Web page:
|Photos||Video & Audio||Blogs||Statistics||Archive||Fantasy||Mobile|
We’ve been in Dhaka for five days now and one can’t help but be totally overwhelmed by the passion of the fans in this cricket-mad country. I’m a Liverpool fan myself, and I remember standing in the Old Kop at Anfield during the last game before it was demolished. Ian Rush scored that day against Coventry and the surge of fans and the adrenalin of that charged atmosphere is something that will live for me forever. Those are the type of supporters that Bangladesh have.
At our training sessions there have been hundreds of fans crushing each other just in the hope of getting a glimpse of us. That shows you the type of standing cricket has here – we were just training, doing nothing out of the ordinary, and they turn up in droves – it’s just unbelievable.
On Saturday morning, eight of the squad went to visit Plan Bangladesh which is a charity which helps disadvantaged children in the developing world. We’re very aware of our responsibility as international cricketers to do as much as we can, and we’re getting involved with several charities while on tour. They include the Irish Cancer Society, Plan Ireland, The Hope Foundation, as well as the ICC Projects Room to Read and Thinkwise.
For me personally it was an amazing experience visiting the child shelter. I have to put my hand up admit I’m the first one to grumble when I have to make an early start to catch a flight. When you visit a project like this, it puts it all in perspective. The magnificent work that Plan Ireland and Bangladesh are doing just makes you fell so humble, and appreciate just how fortunate we are as cricketers, being pampered wherever we go.
I’m know it’s a bit of a cliché, but just to see the smiles on the kids faces really affected everyone, and you would have to be made of stone not to have been emotional when you see their plight. The experience will live with me forever – it was a great initiative for Cricket Ireland to get involved with, and it’s really inspiring to see the difference that Plan Bangladesh make to their lives.
We’ve been training hard here, with everyone raring to go ahead of the crucial clash with Bangladesh on Friday. It’s a game everyone wants to play in and any niggling injuries aren’t holding the guys back as they attempt to secure a berth in Phil Simmons starting XI.
The facilities here in Dhaka are first class, with everything we could wish for. We’ve a fantastic support staff behind us, and they’re preparing us as best as they can for the World Cup ahead. That’s been the feature this time for me compared to 2007 – the amount of work that’s gone in with all the training camps, and facilities and resources at our disposal.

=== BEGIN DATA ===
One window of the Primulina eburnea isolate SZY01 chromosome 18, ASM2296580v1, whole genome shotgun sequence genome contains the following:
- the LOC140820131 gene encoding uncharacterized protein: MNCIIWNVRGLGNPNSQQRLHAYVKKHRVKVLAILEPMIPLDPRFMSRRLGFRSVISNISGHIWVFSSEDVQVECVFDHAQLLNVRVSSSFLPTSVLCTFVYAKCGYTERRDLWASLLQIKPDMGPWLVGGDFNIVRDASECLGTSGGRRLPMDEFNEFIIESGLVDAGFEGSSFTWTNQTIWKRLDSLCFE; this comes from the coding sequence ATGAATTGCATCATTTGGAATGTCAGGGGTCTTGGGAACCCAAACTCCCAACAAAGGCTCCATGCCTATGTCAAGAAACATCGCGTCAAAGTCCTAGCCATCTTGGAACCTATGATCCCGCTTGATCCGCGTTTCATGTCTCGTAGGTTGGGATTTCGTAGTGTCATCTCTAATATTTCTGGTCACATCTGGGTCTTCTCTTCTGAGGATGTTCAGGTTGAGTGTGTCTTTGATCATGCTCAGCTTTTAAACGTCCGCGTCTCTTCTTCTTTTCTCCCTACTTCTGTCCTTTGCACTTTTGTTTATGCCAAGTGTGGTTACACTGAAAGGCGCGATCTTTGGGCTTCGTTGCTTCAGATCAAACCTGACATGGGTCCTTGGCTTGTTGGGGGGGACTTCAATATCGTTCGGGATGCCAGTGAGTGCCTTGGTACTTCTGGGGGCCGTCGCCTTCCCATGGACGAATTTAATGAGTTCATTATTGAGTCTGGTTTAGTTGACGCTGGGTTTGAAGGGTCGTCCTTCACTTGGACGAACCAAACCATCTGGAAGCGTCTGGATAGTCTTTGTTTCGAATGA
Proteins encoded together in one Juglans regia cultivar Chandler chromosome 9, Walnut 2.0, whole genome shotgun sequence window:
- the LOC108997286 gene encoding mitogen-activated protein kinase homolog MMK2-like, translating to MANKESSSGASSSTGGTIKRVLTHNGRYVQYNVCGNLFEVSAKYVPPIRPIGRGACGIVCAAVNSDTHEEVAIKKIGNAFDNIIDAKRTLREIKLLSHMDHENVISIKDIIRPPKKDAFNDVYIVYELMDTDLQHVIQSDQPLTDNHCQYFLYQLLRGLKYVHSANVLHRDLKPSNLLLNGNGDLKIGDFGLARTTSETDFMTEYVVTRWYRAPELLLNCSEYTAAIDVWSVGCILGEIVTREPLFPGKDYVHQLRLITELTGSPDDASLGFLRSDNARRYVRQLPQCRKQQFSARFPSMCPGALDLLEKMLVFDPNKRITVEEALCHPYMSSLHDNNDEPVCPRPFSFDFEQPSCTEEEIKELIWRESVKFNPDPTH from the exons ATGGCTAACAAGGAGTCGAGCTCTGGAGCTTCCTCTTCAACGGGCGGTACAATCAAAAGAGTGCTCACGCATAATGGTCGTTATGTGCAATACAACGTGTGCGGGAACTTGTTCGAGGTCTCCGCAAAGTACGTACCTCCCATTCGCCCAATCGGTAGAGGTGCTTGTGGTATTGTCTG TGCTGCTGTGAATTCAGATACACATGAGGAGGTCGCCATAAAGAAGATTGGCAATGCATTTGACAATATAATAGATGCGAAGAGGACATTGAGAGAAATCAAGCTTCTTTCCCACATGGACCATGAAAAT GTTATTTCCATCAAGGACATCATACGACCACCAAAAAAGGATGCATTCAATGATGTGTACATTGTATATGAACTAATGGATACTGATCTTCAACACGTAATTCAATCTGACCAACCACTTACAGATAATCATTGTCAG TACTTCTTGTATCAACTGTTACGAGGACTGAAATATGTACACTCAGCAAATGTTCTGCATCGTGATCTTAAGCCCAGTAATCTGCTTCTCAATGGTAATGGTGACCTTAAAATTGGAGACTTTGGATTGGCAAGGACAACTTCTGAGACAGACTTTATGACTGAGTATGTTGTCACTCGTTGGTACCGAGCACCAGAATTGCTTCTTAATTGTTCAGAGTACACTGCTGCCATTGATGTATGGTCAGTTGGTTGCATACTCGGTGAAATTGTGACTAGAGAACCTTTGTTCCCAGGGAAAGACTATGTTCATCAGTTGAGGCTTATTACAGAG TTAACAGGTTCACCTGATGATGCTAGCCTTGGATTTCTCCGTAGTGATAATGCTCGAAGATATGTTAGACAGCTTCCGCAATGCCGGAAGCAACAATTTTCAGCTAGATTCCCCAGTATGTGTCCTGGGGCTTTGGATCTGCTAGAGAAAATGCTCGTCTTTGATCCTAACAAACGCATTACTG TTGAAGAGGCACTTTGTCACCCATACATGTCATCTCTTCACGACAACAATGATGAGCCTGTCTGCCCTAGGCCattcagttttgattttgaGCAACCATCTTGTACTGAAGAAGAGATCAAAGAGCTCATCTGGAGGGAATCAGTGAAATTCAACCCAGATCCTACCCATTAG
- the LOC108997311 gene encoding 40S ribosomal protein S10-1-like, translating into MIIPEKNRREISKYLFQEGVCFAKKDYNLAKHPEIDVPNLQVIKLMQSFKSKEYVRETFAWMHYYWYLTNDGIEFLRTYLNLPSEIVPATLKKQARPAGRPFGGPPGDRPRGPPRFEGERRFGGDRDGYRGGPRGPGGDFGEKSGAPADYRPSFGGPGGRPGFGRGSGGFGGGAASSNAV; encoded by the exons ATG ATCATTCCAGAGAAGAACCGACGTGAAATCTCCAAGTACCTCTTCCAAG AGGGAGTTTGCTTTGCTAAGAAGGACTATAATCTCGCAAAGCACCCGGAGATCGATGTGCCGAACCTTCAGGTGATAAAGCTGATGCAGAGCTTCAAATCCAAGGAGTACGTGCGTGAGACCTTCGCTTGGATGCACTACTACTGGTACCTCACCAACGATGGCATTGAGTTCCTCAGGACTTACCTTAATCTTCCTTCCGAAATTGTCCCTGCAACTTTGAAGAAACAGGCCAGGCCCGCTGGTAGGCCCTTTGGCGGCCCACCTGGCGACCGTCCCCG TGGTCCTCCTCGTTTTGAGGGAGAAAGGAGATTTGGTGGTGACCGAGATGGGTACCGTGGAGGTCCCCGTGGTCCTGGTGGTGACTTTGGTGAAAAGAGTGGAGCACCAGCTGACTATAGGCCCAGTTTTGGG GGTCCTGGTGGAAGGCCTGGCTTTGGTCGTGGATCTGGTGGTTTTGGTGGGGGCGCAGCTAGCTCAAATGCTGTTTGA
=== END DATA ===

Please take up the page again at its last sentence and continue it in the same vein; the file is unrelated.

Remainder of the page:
It was Pete Johnston’s (our assistant coach) birthday on Sunday so we had a bit of a celebration for him, with a cake and the players singing happy birthday. We’re a really close bunch of players and we try and cheer everyone up. Touring can be a difficult time for everyone, and it’s not easy spending so much time away from family, so it’s important that everyone is in good spirits. We’ve fostered a camaraderie within our ranks that’s second to none as far as I’m concerned. We’re proud to be wearing the green of Ireland, and we’re all in it together as we step onto the field.
On our afternoon off, after training, myself and Gary Wilson took on Ed Joyce and Paul Stirling in a four-ball at a nearby golf course which was truly sensational. I have to admit it was a bit weird playing the first hole with ten security guards with machine guns lined up on the tee – talk about pressure! Although our opposition and young Stirlo in particular started off like a train, they wilted in the conditions, and the old firm of Wilson and yours truly grabbed the honours – 2 up.
Back to cricketing matters and for those of you who mightn’t be too familiar with our team, I thought I’d give you a run down on who to watch out for in the coming weeks.
I’ll start with the bowlers first and Boyd Rankin who made such an impression in 2007. He’s going to be a really key player for us with his extra height and the steepling bounce that he can generate. We’ve seen in the games so far just how openers are taking on attacks first up and using the extra pace on the ball. We’re hoping Boyd can take early wickets and force teams to consolidate. On his day Boyd has the ability to be right up there with any of the top bowlers in world cricket, and he’ll trouble the best of them when he clicks.
He’ll be partnered by Trent Johnston who will bowl tight lines and is one of our most consistent performers. I’d back him to do well in all our games. George Dockrell, the youngest player in the tournament did exceptionally well for us in the Twenty20 games. Nothing seems to faze him and he’s got an experienced head on his young shoulders.
On the batting side of things, I’ve mentioned it before, but Paul Stirling is an unbelievable talent. He’s my favourite player to watch in world cricket when he’s in full flow, and I’d pay good money to watch him at his best. I hope fans all over the world get to see that for themselves during the competition.
Ed Joyce is back in the fold and it’s as if he’s never been away – a seamless transition if you like. He’s a class act and brings a level-headedness and a maturity that will strengthen our side considerably. We bat right down but those two along with William Porterfield and Niall O’Brien will score runs for us.
Till next time when hopefully I’ll be able to bring news of a victory in our first match.
|Comments have now been closed for this article